Fifty years ago, Catholic bishops from around the world gathered in Rome to discuss various issues concerning the Church’s life. The first decisions to come out of this gathering, known as the Second Vatican Council, concerned the liturgy. The bishops wanted to renew the worship of the Church by returning to the first centuries of Christianity. Rituals were simplified, prayers were revised, and the radical decision was taken to allow the liturgy to be celebrated in the language of the people. Before then, and going back to the fifth century, the Roman Catholic liturgy had been celebrated only in Latin.
Guidelines were produced for the work of translation. The basic principal adopted was known as dynamic translation, where more attention is paid to the meaning of sentences than to the individual words. According to this principle, translators focus on meaning rather than on expressions. For example, a greeting often used in the liturgy is “Dominus vobiscum”, the response being “et cum spiritu tuo”. Word by word, this translates as “Lord with-you”, answered by “and with spirit yours”. Following the principle of dynamic translation, the approved English text became “The Lord be with you; and also with you”.
During the ensuing decades, translators debated the value of such dynamic translations. The conviction grew that by straying from the words themselves, nuances in the original meaning were being lost as well as echoes from the Bible itself. For example, in writing to his friend Timothy, Saint Paul used the greeting: “The Lord be with your spirit” (2 Tim 4:22). By avoiding the word “spirit” in the English translation of the Mass, the connection between the liturgical greeting and Scripture was lost.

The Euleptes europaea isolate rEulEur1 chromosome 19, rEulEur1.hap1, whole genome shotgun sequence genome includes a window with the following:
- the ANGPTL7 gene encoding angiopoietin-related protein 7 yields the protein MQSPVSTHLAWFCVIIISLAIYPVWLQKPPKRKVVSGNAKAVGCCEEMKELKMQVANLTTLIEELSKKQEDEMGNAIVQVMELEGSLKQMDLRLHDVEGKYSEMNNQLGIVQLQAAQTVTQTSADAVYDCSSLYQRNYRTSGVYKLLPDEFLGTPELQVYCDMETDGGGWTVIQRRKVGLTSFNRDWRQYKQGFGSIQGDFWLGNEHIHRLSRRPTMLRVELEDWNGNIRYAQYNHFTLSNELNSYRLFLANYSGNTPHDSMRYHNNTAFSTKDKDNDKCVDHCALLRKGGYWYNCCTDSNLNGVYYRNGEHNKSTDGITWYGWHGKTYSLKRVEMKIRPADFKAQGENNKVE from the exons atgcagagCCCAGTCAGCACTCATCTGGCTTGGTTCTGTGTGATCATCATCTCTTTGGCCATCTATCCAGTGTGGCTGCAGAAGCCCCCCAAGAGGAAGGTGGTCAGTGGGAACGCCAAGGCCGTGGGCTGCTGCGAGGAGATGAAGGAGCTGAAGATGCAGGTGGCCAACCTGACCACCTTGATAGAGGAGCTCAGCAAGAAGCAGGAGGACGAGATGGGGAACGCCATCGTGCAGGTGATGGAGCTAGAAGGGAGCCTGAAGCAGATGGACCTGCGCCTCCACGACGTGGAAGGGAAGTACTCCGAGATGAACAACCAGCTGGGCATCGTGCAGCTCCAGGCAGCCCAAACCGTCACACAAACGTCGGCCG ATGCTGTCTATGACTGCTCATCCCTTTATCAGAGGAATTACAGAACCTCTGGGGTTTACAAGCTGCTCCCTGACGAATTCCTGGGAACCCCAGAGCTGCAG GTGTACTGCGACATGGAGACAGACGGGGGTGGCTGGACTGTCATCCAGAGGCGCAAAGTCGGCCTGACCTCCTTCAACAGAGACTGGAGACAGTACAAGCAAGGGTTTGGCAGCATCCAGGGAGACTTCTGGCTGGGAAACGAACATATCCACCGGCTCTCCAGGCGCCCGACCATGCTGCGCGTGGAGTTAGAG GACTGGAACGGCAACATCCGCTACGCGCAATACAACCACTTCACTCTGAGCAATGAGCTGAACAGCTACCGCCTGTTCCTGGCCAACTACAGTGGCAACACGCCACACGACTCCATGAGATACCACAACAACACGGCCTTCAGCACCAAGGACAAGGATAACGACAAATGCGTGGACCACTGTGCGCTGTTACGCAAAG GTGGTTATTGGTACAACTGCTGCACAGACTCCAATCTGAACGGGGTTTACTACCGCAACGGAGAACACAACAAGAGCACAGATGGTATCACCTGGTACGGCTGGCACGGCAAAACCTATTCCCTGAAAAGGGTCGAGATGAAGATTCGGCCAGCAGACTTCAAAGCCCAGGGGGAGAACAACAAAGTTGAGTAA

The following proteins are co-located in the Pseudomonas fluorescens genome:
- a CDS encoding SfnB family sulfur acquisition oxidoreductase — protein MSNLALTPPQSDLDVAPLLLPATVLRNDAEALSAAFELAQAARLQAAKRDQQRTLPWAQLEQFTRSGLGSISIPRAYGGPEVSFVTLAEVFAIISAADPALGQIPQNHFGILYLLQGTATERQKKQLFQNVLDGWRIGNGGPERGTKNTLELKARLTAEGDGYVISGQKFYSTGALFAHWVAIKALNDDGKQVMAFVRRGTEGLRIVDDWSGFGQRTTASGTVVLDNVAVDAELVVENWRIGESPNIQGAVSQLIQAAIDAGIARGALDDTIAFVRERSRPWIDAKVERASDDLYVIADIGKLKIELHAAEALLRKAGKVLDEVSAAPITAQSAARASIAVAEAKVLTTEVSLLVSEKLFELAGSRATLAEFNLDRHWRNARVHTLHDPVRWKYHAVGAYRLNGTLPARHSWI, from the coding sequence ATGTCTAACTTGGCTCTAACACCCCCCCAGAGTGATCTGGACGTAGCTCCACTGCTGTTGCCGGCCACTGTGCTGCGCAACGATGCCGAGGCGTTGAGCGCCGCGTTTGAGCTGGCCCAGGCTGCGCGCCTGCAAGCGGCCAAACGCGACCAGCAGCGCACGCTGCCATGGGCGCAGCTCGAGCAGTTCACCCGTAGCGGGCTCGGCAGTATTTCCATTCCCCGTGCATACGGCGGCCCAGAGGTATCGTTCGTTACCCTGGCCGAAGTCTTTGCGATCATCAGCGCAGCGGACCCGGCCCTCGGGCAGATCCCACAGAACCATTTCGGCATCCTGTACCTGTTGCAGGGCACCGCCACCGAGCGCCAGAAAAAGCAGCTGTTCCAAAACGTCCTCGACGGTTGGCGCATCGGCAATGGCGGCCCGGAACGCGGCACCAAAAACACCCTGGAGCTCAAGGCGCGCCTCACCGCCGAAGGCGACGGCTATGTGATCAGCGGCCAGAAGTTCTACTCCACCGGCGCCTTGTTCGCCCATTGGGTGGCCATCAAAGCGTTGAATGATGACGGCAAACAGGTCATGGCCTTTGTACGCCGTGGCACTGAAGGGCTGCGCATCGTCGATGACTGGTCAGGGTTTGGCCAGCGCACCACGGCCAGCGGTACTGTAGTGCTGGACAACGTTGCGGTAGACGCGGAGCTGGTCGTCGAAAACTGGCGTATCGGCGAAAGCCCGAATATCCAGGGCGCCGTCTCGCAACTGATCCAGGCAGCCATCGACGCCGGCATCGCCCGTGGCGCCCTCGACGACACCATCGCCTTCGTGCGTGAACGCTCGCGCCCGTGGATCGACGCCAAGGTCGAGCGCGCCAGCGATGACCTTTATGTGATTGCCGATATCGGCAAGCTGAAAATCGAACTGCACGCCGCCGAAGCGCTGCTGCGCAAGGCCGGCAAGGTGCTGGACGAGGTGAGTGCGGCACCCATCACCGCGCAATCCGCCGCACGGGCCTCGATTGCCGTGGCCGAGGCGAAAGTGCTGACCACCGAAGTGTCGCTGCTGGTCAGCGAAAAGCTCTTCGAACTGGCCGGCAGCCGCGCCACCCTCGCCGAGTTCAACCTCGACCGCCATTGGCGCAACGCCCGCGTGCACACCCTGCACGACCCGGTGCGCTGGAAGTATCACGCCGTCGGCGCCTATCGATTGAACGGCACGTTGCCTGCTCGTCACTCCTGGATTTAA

For such reasons, the Vatican issued a new set of guidelines for translation in 2001. The principle of dynamic translation was abandoned in favour of an approach that pays greater attention to the individual words and expressions. The hope expressed in these guidelines is that new the translations “should be characterized by a kind of language which is easily understandable, yet which at the same time preserves these texts’ dignity, beauty, and doctrinal precision”.
The bishops of those countries where English is a principal language entrusted the development of these new translations to an international committee. Each draft was sent to each Anglophone bishop for his comments and eventual approval. The ultimate version has been recognized by Rome. The implementation date for the new translation has been set for the first Sunday of Advent, November 27, 2011, both in Canada and in the United States.The first of many changes people will notice is that now, when the priest greets them with the words “The Lord be with you”, they will answer “And with your spirit”. It will be noted that, as a rule, care has been taken to maintain continuity in the people’s responses and prayers. However, the priest’s prayers have been radically overhauled. Next week, I’ll explain a bit more what these changes entail.